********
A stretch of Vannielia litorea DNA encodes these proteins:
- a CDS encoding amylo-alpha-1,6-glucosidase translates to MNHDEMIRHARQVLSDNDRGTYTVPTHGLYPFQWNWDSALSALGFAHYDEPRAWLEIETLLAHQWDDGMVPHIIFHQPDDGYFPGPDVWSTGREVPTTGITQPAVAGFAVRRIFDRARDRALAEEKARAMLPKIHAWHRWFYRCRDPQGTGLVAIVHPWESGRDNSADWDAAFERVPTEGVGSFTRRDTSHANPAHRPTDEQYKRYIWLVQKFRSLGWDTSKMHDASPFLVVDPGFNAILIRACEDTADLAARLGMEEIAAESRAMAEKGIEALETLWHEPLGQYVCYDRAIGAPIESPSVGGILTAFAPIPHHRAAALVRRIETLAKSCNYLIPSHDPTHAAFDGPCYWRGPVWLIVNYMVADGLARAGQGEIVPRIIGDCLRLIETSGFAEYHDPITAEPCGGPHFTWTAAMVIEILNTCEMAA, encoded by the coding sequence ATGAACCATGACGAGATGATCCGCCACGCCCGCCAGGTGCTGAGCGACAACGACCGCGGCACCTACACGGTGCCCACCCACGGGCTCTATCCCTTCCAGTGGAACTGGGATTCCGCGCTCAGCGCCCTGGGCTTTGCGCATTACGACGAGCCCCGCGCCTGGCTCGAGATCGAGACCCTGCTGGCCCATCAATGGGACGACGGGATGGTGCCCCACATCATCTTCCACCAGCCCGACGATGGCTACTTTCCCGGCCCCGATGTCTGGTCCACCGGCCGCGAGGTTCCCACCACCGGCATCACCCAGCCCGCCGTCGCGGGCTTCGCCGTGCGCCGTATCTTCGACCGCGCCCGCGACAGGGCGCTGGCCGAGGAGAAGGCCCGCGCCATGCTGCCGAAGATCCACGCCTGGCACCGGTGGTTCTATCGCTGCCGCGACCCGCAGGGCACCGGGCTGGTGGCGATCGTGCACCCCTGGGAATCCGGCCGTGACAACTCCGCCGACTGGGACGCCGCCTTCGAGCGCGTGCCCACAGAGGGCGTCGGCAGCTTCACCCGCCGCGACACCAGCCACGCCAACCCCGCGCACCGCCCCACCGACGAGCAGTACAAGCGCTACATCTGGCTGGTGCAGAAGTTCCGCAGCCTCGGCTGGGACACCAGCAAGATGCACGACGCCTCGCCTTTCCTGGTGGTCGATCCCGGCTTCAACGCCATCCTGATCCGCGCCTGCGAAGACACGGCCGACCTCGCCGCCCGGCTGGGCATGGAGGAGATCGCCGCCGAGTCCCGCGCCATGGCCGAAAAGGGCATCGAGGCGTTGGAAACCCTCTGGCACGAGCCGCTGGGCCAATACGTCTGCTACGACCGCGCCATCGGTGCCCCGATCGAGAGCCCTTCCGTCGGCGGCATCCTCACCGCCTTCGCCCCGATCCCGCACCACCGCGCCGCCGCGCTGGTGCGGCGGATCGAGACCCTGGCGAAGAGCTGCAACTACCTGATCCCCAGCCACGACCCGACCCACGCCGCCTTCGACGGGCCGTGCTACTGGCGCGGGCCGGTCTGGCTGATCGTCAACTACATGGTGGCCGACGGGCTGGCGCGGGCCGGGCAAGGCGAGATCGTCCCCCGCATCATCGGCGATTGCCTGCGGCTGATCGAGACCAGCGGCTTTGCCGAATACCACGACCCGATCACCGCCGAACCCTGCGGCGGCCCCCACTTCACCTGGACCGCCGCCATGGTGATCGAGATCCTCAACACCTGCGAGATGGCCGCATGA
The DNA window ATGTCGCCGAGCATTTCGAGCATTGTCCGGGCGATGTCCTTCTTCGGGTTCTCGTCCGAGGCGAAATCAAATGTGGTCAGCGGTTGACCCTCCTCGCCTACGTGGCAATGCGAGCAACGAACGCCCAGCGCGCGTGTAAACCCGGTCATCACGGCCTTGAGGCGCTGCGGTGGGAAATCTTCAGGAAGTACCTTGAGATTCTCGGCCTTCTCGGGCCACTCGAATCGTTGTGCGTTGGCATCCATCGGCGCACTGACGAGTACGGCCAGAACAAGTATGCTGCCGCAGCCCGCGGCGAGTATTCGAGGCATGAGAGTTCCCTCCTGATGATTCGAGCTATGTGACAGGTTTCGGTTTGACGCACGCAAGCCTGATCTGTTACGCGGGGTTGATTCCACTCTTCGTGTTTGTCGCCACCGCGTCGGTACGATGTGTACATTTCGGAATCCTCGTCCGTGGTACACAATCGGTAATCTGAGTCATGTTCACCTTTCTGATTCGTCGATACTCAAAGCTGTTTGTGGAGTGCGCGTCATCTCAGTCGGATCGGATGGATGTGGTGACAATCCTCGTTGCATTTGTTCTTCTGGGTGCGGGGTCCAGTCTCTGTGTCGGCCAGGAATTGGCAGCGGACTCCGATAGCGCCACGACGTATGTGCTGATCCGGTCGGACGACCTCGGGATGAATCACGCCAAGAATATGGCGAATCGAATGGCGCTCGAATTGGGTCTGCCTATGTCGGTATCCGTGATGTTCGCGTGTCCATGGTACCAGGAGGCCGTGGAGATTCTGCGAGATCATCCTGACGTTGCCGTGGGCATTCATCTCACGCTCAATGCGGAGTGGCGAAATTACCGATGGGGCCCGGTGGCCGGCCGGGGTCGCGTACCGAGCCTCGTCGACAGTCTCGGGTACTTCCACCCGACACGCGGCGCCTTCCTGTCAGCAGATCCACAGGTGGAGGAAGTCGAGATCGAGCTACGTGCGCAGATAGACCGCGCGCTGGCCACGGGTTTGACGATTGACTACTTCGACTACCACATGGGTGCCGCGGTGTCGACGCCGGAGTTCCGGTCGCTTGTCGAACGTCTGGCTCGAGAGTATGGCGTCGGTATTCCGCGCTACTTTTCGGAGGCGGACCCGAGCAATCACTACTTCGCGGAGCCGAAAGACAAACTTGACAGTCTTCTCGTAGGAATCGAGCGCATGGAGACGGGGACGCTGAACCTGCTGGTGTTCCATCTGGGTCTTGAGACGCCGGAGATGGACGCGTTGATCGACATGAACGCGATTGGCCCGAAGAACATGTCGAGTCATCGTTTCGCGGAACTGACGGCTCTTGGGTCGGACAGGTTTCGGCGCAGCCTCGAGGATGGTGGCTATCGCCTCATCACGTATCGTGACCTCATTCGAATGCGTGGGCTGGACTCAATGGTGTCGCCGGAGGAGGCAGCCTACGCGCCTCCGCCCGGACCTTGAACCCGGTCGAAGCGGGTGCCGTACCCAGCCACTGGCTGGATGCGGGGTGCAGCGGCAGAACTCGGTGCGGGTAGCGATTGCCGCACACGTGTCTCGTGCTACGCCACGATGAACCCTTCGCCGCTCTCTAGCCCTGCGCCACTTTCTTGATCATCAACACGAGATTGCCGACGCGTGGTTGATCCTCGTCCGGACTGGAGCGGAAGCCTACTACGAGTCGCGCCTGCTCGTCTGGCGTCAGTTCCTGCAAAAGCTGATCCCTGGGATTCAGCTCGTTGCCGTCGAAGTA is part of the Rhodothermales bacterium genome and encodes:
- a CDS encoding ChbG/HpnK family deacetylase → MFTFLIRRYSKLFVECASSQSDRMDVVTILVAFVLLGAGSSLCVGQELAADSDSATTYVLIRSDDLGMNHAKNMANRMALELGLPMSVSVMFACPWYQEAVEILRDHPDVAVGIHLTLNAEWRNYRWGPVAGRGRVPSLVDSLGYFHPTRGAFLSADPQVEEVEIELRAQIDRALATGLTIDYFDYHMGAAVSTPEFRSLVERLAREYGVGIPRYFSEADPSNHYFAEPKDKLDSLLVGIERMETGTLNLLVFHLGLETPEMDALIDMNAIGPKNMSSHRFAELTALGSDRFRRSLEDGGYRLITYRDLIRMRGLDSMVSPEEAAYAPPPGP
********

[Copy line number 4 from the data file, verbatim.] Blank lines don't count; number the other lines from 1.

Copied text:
- a CDS encoding ChbG/HpnK family deacetylase → MFTFLIRRYSKLFVECASSQSDRMDVVTILVAFVLLGAGSSLCVGQELAADSDSATTYVLIRSDDLGMNHAKNMANRMALELGLPMSVSVMFACPWYQEAVEILRDHPDVAVGIHLTLNAEWRNYRWGPVAGRGRVPSLVDSLGYFHPTRGAFLSADPQVEEVEIELRAQIDRALATGLTIDYFDYHMGAAVSTPEFRSLVERLAREYGVGIPRYFSEADPSNHYFAEPKDKLDSLLVGIERMETGTLNLLVFHLGLETPEMDALIDMNAIGPKNMSSHRFAELTALGSDRFRRSLEDGGYRLITYRDLIRMRGLDSMVSPEEAAYAPPPGP